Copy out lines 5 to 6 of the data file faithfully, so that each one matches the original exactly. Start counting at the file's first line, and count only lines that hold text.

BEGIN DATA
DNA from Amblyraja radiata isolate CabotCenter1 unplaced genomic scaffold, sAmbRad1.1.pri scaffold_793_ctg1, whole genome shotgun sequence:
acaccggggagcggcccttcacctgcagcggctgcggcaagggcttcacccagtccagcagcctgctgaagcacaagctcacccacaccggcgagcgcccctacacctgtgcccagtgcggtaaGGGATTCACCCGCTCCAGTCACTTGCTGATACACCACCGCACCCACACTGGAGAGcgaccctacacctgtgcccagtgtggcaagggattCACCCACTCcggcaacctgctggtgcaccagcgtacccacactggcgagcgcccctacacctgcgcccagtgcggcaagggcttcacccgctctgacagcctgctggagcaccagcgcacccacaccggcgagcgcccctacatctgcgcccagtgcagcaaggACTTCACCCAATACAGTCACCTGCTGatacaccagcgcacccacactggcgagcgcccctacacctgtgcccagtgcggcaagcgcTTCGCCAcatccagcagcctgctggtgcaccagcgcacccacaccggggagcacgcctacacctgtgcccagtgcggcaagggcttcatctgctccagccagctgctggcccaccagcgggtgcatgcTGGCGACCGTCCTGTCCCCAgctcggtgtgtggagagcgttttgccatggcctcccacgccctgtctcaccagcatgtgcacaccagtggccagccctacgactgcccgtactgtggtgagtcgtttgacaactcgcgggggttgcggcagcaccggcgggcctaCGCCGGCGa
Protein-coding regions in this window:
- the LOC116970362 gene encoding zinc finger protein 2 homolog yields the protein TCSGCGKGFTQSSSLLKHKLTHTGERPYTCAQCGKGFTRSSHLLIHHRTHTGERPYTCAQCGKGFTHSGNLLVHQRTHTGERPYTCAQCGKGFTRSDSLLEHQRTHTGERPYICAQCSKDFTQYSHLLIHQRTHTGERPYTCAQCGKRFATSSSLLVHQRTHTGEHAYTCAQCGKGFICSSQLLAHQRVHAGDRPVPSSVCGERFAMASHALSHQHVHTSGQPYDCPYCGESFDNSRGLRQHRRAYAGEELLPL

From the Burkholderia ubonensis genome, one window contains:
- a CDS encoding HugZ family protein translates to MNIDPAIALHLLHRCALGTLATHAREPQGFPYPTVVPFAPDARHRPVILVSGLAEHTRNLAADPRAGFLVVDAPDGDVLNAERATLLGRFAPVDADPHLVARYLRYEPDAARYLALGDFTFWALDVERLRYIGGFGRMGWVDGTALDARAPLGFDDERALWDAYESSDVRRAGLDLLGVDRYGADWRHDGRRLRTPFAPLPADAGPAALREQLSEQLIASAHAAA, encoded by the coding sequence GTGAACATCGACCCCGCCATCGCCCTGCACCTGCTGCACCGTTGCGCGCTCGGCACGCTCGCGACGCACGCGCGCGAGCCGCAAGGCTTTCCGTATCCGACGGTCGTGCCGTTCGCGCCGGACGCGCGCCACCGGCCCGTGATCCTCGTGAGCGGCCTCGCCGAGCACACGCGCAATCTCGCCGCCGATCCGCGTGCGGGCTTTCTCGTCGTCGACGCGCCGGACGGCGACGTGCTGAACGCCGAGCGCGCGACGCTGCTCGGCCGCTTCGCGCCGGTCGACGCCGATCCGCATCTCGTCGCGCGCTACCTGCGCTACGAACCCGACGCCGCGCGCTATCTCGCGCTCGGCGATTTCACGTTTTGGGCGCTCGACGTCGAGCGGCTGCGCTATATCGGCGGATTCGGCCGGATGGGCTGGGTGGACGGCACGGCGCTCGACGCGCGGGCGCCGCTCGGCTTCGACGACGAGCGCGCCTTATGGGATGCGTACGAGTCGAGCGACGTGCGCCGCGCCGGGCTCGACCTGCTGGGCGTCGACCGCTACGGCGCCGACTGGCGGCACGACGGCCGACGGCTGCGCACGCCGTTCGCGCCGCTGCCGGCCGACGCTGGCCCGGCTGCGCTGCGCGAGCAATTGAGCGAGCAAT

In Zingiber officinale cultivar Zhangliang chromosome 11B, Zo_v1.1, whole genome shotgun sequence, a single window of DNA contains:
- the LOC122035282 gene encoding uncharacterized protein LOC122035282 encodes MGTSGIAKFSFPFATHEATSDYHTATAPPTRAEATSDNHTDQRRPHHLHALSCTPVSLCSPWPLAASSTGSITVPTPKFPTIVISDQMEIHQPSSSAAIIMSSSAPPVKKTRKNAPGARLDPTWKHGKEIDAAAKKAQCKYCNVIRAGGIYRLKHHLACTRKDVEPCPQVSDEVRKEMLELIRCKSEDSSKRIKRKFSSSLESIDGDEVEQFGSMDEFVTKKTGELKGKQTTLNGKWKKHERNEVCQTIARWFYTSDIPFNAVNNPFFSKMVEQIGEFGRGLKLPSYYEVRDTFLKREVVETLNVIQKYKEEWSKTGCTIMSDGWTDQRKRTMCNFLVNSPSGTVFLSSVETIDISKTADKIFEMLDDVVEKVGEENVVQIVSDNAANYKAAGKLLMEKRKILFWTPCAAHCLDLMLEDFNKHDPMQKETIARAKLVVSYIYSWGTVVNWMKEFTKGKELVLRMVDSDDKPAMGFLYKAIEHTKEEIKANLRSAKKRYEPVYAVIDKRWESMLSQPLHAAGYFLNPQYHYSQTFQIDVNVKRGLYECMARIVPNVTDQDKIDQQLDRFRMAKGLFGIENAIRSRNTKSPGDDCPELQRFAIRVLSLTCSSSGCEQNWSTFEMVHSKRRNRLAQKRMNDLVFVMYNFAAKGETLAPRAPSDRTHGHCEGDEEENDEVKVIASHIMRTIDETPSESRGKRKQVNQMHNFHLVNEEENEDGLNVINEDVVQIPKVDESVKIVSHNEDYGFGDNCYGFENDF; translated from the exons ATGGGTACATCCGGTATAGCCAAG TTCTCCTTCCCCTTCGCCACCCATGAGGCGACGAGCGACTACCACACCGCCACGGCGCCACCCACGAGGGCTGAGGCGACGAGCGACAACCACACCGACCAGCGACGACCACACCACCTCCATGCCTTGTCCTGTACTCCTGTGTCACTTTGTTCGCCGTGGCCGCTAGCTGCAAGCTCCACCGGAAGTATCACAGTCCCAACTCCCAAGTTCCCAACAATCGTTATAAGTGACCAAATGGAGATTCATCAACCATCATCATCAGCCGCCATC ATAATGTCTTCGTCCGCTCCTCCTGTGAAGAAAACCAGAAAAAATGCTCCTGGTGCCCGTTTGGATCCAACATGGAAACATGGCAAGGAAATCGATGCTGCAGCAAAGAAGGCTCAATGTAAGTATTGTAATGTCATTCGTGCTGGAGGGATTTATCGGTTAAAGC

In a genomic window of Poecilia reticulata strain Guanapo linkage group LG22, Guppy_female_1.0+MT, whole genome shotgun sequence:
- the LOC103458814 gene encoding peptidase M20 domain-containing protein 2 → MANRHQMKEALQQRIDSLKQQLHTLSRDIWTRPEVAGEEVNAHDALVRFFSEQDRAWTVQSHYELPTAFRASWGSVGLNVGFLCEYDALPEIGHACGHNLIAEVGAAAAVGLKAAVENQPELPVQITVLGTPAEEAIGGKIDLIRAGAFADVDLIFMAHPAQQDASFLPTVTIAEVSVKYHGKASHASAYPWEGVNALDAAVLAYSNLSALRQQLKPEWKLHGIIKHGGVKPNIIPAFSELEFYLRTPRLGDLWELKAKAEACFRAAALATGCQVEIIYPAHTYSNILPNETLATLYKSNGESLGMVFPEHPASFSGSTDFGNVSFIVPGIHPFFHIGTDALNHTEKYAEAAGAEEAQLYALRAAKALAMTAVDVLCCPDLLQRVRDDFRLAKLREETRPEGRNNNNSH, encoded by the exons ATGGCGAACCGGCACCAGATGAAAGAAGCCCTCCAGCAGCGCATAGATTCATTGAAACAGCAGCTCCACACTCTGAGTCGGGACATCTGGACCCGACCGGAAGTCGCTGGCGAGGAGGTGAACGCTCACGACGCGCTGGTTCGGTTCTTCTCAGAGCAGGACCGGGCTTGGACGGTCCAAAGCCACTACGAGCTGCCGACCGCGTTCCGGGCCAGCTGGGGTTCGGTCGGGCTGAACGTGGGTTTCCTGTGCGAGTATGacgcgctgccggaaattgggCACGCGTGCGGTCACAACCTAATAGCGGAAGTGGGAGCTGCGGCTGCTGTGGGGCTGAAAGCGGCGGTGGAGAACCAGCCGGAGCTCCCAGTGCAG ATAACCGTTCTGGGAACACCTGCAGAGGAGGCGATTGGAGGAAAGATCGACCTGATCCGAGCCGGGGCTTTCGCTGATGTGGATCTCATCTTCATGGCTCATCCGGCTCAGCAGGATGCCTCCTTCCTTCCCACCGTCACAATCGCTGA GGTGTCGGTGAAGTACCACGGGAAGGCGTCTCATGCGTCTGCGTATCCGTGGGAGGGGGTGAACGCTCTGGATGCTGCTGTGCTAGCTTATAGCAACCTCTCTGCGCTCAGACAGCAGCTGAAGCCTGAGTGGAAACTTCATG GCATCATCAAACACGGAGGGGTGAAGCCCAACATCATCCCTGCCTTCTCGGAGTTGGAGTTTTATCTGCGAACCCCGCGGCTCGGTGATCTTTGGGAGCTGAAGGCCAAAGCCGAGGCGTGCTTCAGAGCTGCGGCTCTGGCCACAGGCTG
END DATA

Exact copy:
From the Burkholderia ubonensis genome, one window contains:
- a CDS encoding HugZ family protein translates to MNIDPAIALHLLHRCALGTLATHAREPQGFPYPTVVPFAPDARHRPVILVSGLAEHTRNLAADPRAGFLVVDAPDGDVLNAERATLLGRFAPVDADPHLVARYLRYEPDAARYLALGDFTFWALDVERLRYIGGFGRMGWVDGTALDARAPLGFDDERALWDAYESSDVRRAGLDLLGVDRYGADWRHDGRRLRTPFAPLPADAGPAALREQLSEQLIASAHAAA, encoded by the coding sequence GTGAACATCGACCCCGCCATCGCCCTGCACCTGCTGCACCGTTGCGCGCTCGGCACGCTCGCGACGCACGCGCGCGAGCCGCAAGGCTTTCCGTATCCGACGGTCGTGCCGTTCGCGCCGGACGCGCGCCACCGGCCCGTGATCCTCGTGAGCGGCCTCGCCGAGCACACGCGCAATCTCGCCGCCGATCCGCGTGCGGGCTTTCTCGTCGTCGACGCGCCGGACGGCGACGTGCTGAACGCCGAGCGCGCGACGCTGCTCGGCCGCTTCGCGCCGGTCGACGCCGATCCGCATCTCGTCGCGCGCTACCTGCGCTACGAACCCGACGCCGCGCGCTATCTCGCGCTCGGCGATTTCACGTTTTGGGCGCTCGACGTCGAGCGGCTGCGCTATATCGGCGGATTCGGCCGGATGGGCTGGGTGGACGGCACGGCGCTCGACGCGCGGGCGCCGCTCGGCTTCGACGACGAGCGCGCCTTATGGGATGCGTACGAGTCGAGCGACGTGCGCCGCGCCGGGCTCGACCTGCTGGGCGTCGACCGCTACGGCGCCGACTGGCGGCACGACGGCCGACGGCTGCGCACGCCGTTCGCGCCGCTGCCGGCCGACGCTGGCCCGGCTGCGCTGCGCGAGCAATTGAGCGAGCAAT